She alone must be praised and written about, raved over, her marvelous acting in “La Dame aux Camelias” or in “The Fumes of Life” extolled to the skies. As she cannot get all that intoxicant in the country, she grows peevish and cross, and thinks we are all against her, and to blame for it all. (Act One)
At the end of Chekhov’s play Dorn tells Trigorin to somehow get Arkadina away, for Konstantin Gavrilovich has just shot himself. In a picnic scene Van compares Ada to Dorn, identifying himself with Trigorin. One of Ada’s lovers who goes to the Crimean war and dies on the second day of the invasion, Percy de Prey is an adequate Treplev.
In Chekhov’s play Trigorin complains to Nina Zarechny that critics compare him to Tolstoy and Turgenev:
Нина. Позвольте, но разве вдохновение и самый процесс творчества не дают вам высоких, счастливых минут?
Тригорин. Да. Когда пишу, приятно. И корректуру читать приятно, но… едва вышло из печати, как я не выношу и вижу уже, что оно не то, ошибка, что его не следовало бы писать вовсе, и мне досадно, на душе дрянно… (Смеясь.) А публика читает: «Да, мило, талантливо… Мило, но далеко до Толстого», или: «Прекрасная вещь, но „Отцы и дети“ Тургенева лучше». И так до гробовой доски все будет только мило и талантливо, мило и талантливо — больше ничего, а как умру, знакомые, проходя мимо могилы, будут говорить: «Здесь лежит Тригорин. Хороший был писатель, но он писал хуже Тургенева».
Nina. Yes, but look – there is inspiration, the creative process. Does not that give you moments of ecstasy?
Trigorin. Yes, it's a pleasant feeling writing;... and looking over proofs is pleasant too. But as soon as the thing is published my heart sinks, and I see that it is a failure, a mistake, that I ought not to have written it at all; then I am angry with myself, and feel horrible.... [Laughing] And the public reads it and says: "How charming! How clever!... How charming, but not a patch on Tolstoy!" or "It's a delightful story, but not so good as Turgenev's 'Fathers and Sons.'" And so on, to my dying day, my writings will always be clever and charming, clever and charming, nothing more. And when I die, my friends, passing by my grave, will say: "Here lies Trigorin. He was a charming writer, but not so good as Turgenev." (Act Two)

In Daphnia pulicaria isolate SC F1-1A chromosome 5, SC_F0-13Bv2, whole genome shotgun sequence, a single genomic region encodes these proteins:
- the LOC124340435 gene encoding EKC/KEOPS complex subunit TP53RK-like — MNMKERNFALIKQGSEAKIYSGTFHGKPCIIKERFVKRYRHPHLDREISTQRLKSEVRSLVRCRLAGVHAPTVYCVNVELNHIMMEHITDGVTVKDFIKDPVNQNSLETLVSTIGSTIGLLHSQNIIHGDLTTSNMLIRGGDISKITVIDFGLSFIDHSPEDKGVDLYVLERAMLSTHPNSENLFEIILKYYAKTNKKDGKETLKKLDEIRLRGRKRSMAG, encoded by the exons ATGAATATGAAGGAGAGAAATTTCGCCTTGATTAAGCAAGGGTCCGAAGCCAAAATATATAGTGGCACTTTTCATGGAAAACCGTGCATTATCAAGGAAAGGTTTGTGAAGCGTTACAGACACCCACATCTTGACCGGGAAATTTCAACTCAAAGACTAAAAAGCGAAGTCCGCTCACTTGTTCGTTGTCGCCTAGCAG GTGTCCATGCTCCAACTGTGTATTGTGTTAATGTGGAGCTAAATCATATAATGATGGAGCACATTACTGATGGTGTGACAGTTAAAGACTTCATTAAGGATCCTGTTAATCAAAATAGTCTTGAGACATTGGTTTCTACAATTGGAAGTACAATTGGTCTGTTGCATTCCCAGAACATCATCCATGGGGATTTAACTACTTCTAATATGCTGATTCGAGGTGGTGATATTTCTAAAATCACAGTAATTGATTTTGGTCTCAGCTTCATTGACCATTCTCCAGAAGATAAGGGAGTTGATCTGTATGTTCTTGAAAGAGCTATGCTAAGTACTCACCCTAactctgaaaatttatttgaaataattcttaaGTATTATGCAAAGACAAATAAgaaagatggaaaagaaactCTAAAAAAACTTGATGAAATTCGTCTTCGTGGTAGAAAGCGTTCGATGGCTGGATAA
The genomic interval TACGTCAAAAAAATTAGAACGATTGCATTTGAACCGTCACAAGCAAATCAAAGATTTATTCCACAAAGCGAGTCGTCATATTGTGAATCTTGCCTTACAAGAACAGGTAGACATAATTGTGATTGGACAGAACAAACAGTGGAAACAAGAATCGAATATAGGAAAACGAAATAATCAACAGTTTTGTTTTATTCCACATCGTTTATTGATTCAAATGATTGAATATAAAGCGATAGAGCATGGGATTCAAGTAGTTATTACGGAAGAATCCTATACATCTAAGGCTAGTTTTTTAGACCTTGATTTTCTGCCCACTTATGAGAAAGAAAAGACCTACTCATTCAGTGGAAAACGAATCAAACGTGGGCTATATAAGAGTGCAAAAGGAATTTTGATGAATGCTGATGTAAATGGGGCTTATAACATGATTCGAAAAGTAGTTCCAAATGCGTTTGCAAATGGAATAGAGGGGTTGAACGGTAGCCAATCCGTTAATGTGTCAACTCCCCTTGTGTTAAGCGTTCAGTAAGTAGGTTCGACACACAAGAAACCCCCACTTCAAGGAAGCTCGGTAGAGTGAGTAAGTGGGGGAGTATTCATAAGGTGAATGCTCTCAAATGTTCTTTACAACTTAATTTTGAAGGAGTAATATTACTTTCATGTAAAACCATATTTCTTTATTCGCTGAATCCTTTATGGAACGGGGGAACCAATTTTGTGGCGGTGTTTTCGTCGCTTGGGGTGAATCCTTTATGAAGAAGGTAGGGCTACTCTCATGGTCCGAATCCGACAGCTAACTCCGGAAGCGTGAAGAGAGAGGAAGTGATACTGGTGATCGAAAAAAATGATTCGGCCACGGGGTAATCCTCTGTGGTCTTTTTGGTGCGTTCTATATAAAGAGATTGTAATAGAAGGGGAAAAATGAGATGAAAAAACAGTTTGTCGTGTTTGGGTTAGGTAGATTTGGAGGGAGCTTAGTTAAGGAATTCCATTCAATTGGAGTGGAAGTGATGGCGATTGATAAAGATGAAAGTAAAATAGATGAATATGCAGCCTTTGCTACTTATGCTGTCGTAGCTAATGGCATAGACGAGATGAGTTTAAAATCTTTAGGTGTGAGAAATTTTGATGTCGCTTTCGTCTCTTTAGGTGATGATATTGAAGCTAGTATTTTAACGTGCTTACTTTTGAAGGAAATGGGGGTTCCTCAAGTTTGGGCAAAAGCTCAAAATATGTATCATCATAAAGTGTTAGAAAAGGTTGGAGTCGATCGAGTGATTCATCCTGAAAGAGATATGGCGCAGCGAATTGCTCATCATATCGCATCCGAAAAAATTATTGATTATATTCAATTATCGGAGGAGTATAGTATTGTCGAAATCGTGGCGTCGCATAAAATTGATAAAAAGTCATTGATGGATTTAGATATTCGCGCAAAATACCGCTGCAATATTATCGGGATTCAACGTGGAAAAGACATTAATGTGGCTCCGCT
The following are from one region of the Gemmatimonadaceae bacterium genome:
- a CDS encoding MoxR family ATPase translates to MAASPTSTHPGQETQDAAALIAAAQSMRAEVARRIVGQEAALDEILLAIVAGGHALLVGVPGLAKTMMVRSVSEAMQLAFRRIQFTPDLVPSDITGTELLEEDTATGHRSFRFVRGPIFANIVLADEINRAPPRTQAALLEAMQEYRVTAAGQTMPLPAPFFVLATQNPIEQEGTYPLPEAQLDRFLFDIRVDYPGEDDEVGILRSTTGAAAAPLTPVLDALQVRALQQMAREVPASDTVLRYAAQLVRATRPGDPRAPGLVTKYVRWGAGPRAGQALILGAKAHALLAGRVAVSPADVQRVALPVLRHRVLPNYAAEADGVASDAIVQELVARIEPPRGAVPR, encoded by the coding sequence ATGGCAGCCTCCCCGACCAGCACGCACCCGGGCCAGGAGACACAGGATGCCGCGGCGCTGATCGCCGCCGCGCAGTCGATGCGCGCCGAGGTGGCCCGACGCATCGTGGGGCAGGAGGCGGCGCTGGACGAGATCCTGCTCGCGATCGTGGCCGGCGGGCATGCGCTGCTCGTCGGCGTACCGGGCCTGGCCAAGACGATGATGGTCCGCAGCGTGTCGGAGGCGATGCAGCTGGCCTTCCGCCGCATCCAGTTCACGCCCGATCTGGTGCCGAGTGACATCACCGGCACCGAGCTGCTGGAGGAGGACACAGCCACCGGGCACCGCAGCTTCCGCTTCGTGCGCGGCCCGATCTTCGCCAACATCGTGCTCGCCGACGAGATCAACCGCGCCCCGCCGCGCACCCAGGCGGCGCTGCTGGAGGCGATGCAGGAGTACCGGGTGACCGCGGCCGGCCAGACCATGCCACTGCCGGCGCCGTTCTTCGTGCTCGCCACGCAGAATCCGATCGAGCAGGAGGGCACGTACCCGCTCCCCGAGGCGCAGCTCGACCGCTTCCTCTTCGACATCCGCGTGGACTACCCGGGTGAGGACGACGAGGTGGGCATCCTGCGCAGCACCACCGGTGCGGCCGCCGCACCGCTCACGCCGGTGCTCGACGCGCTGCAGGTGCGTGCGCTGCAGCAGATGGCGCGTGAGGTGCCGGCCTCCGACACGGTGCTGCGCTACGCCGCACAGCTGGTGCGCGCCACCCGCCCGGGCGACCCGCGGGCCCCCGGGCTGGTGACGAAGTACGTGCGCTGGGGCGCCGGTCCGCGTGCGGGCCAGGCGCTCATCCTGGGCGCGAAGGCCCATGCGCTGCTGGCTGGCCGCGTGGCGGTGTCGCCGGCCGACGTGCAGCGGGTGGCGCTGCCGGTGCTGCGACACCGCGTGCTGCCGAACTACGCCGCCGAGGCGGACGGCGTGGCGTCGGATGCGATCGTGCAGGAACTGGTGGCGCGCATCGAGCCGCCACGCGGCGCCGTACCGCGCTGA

The action in La dame aux camélias takes place in Bougival (near Paris). In a letter of 7/19 September, 1875, to N. V. Khanykov Turgenev says that on the next day (September 20, 1875, NS) he will move to the new-built chalet at his and Viardot's villa Les frênes ("The Ash Trees") in Bougival:
Я Вас приму в новом своём доме, куда завтра переселяюсь, а г-н и г-жа Виардо будут очень довольны, если Вы при сей оказии останетесь у них обедать, и просят меня пригласить Вас, так же как Салтыкова и Соллогуба.
According to Van, all the hundred floramors (palatial brothels built by David van Veen, a wealthy architect of Flemish extraction, all over the world in memory of his grandson Eric) opened simultaneously on September 20, 1875:
Eccentricity is the greatest grief’s greatest remedy. The boy’s grandfather set at once to render in brick and stone, concrete and marble, flesh and fun, Eric’s fantasy. He resolved to be the first sampler of the first houri he would hire for his last house, and to live until then in laborious abstinence.
It must have been a moving and magnificent sight — that of the old but still vigorous Dutchman with his rugged reptilian face and white hair, designing with the assistance of Leftist decorators the thousand and one memorial floramors he resolved to erect allover the world — perhaps even in brutal Tartary, which he thought was ruled by ‘Americanized Jews,’ but then ‘Art redeemed Politics’ — profoundly original concepts that we must condone in a lovable old crank. He began with rural England and coastal America, and was engaged in a Robert Adam-like composition (cruelly referred to by local wags as the Madam-I’m-Adam House), not far from Newport, Rodos Island, in a somewhat senile style, with marble columns dredged from classical seas and still encrusted with Etruscan oyster shells — when he died from a stroke while helping to prop up a propylon. It was only his hundredth house!
His nephew and heir, an honest but astoundingly stuffy clothier in Ruinen (somewhere near Zwolle, I’m told), with a large family and a small trade, was not cheated out of the millions of guldens, about the apparent squandering of which he had been consulting mental specialists during the last ten years or so. All the hundred floramors opened simultaneously on September 20, 1875 (and by a delicious coincidence the old Russian word for September, ‘ryuen’,’ which might have spelled ‘ruin,’ also echoed the name of the ecstatic Neverlander’s hometown). (2.3)
"Marble columns dredged from classical seas" bring to mind Severyanin's poem Klassicheskie rozy ("Classical Roses," 1925):
Как хороши, как свежи были розы
В моем саду! Как взор прельщали мой!
Как я молил весенние морозы
Не трогать их холодною рукой!
В те времена, когда роились грёзы
В сердцах людей, прозрачны и ясны,
Как хороши, как свежи были розы
Моей любви, и славы, и весны!
Прошли лета, и всюду льются слёзы…
Нет ни страны, ни тех, кто жил в стране…
Как хороши, как свежи были розы
Воспоминаний о минувшем дне!
Но дни идут — уже стихают грозы
Вернуться в дом Россия ищет троп…
Как хороши, как свежи будут розы
Моей страной мне брошенные в гроб!
At the picnic on her sixteenth birthday Ada tells Percy de Prey that she loathes roses: